COVID-19 transformed the way we work across industries and the call centre environment is no exception. In fact, call centre agents became the critical front liners of many organisations. They quickly scrambled to shift operations so tens of thousands could work from home, while simultaneously dealing with an unprecedented surge in calls, many of which came from anxious and confused customers.
Negative sentiment in call centre interactions surged by 20 percent during the pandemic, while caller wait times went up as much as 182 percent, according to data analysed by Captive Connect. AusGrid said that its call centre staff were bullied and verbally harassed, with some callers even threatening harm against their families.
Australian contact centre agents back on the front line as delta variant causes chaos
Companies and organisations have had almost 18 months since the start of the pandemic to adapt, invest in and innovate how they get time-critical information to customers, easing the burden on contact centre agents. This latest lockdown caused more travel chaos, snap border closures and industry shutdowns than ever before. From evolving restrictions and cancelled flights to insurance claims and COVID-19 relief packages, thousands of frustrated Australians are seeking fast, up-to-date and easily accessible information.
However, Cyara research found that up to 30 percent of calls to Australian government agency information lines and up to 28 percent of calls to Australian airlines are still failing to meet the basic needs of callers.
Automation is the first line of defence in getting information to those that need it
Automated phone hotlines and chatbots are the first line of defence in providing customers with the support they need, whilst also taking pressure off call centre agents. However, all too often, these technologies are low on the list of priorities that companies invest time and resources into.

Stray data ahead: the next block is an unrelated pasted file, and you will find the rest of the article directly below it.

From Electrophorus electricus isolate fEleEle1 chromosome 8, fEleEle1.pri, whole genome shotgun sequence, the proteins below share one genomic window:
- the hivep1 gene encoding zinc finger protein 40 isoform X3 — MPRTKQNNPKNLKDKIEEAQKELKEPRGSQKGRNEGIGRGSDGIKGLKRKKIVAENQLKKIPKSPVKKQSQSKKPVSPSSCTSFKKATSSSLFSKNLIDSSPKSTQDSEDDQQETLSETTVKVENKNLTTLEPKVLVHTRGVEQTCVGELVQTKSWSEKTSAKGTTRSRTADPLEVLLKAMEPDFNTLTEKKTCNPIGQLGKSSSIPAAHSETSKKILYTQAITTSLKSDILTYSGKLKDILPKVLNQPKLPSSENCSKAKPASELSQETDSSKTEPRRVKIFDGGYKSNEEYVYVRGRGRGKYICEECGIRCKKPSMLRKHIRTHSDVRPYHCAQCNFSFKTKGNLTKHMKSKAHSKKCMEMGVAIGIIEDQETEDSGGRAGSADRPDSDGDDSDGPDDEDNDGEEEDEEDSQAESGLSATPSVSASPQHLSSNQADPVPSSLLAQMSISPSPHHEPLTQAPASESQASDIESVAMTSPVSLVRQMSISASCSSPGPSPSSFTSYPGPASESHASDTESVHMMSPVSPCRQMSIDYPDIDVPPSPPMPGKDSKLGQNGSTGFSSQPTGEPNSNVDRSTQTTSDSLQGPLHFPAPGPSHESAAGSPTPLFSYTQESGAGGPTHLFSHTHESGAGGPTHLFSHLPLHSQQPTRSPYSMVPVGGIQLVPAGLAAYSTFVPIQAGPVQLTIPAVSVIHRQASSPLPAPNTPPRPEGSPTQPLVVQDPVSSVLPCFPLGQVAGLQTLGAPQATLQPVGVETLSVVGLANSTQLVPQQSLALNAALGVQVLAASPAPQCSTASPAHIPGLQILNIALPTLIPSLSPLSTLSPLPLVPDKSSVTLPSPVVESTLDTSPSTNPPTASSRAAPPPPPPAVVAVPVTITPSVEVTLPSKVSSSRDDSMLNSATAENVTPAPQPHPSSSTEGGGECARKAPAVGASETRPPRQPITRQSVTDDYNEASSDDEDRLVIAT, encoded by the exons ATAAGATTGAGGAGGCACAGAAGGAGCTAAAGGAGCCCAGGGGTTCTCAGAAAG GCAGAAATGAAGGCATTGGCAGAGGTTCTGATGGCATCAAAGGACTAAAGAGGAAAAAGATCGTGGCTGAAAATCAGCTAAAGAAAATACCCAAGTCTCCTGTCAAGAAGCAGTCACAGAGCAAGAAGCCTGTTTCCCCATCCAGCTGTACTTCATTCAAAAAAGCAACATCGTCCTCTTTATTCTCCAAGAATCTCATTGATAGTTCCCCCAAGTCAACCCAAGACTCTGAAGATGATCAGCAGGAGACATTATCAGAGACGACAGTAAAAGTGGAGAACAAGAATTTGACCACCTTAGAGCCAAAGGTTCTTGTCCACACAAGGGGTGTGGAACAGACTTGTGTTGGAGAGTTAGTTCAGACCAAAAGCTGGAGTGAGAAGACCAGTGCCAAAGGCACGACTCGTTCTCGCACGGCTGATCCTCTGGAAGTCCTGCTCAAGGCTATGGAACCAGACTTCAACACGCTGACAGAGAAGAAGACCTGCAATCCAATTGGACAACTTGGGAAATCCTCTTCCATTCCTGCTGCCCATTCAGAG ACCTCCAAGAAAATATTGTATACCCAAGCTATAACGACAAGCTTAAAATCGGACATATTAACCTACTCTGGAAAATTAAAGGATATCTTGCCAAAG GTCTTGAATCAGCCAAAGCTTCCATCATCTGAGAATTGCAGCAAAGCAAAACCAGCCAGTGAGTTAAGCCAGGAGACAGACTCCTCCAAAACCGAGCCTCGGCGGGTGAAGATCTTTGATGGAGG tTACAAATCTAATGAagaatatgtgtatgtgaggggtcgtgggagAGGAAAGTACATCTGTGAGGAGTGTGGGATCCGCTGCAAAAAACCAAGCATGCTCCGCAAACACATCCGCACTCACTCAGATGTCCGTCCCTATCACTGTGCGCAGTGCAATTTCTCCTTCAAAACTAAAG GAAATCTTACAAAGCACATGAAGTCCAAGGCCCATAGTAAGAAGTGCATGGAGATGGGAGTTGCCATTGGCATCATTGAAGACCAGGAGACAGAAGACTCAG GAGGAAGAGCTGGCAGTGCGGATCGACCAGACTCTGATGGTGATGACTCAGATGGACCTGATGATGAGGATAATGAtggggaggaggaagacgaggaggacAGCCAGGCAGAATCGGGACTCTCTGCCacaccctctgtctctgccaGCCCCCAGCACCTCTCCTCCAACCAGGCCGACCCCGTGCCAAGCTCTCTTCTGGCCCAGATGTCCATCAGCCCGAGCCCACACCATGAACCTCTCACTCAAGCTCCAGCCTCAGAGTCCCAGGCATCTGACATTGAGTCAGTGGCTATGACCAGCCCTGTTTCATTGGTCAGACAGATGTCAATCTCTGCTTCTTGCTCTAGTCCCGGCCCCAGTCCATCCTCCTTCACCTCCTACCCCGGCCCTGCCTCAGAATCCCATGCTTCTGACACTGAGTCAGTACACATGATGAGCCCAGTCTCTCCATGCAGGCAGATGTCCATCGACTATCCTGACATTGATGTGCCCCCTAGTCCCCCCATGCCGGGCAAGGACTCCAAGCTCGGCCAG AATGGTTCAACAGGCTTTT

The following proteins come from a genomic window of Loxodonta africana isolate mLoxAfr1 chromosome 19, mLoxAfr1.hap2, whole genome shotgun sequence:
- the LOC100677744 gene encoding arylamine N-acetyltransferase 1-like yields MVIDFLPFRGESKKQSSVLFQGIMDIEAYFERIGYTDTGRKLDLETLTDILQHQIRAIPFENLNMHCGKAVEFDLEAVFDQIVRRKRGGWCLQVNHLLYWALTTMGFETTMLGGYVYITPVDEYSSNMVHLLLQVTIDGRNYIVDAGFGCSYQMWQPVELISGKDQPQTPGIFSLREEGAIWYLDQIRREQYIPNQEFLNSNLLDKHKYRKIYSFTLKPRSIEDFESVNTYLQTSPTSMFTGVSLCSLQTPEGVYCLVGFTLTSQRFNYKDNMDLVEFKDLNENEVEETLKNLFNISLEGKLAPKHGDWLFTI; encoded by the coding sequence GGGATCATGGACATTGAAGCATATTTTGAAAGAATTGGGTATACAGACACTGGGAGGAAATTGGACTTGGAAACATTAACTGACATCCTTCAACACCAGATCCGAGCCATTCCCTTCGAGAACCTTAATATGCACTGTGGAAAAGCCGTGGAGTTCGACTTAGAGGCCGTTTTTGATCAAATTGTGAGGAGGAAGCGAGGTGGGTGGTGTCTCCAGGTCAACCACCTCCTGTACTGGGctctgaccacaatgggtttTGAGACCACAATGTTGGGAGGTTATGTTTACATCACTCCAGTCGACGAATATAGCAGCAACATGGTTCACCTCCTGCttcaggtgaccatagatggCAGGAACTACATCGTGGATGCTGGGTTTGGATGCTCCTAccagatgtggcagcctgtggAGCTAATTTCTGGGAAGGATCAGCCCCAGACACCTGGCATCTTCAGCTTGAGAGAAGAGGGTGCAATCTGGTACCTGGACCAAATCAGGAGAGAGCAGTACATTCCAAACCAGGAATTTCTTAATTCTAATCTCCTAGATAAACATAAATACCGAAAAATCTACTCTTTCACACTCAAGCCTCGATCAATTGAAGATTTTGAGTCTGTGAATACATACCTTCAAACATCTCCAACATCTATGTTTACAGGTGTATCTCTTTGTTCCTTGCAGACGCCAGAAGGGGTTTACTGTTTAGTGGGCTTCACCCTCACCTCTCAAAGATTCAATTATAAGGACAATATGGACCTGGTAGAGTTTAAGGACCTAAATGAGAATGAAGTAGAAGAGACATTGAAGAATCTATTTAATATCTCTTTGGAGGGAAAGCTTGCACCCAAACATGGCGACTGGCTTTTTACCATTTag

Low-quality customer experiences (CX) like this add fuel to the fire when it comes to customers who are already tense and emotional. The reality is that thousands of callers, who could have received the information they needed through automated channels, end up speaking to – or possibly shouting at – call centre agents who are themselves navigating the latest lockdown.
Dealing with frustrated callers must become the exception, not the expectation, for call centre agents. Below are three strategies to make automated information channels work harder for customers:
- Anticipate what your callers are going to want – and give it to them
It’s vital that airlines, government agencies, insurance companies and other types of businesses create designated COVID-19 dial option for callers to find the most up-to-date information. With rapidly changing restrictions – sometimes by the hour – clarification on when the information was last updated is key.
Organisations can quickly leverage automated interactive voice response (IVR) pathways to respond to any scenario by including new keypad options, designated call routes and regular system updates. The more the IVR system serves callers with what they came for, the less likely customers are to take up the valuable time of a contact centre agent.
- One size does not fit all when it comes to customer needs
Language and/or interpreter options should be standard offerings via any automated call system, especially in Australia, one of the world’s most culturally diverse countries. This directs the caller’s query to the most appropriate solution or agent in the fastest way possible.
Cyara research found that only one of Australia’s airlines offers a language option other than English and only one Australian government information line offers an interpreter service, despite 30 percent of the population being born overseas.
- Solve the problem before there’s a problem
There’s nothing more frustrating than phone connections cutting out or experiencing volume or call quality issues, especially in an emotional moment. It’s critical for organisation to address these CX issues before customers experience them and complain. Regular automated CX testing and monitoring enables problems to be detected and fixed before customers use the support service.
Times of crisis are moments of truth when it comes to how companies and organisations treat their customers and employees. One of the most impactful ways to show understanding and empathy is through the delivery of quality CX. Not only does it serve the needs of customers, it also provides vital support to employees on the front line.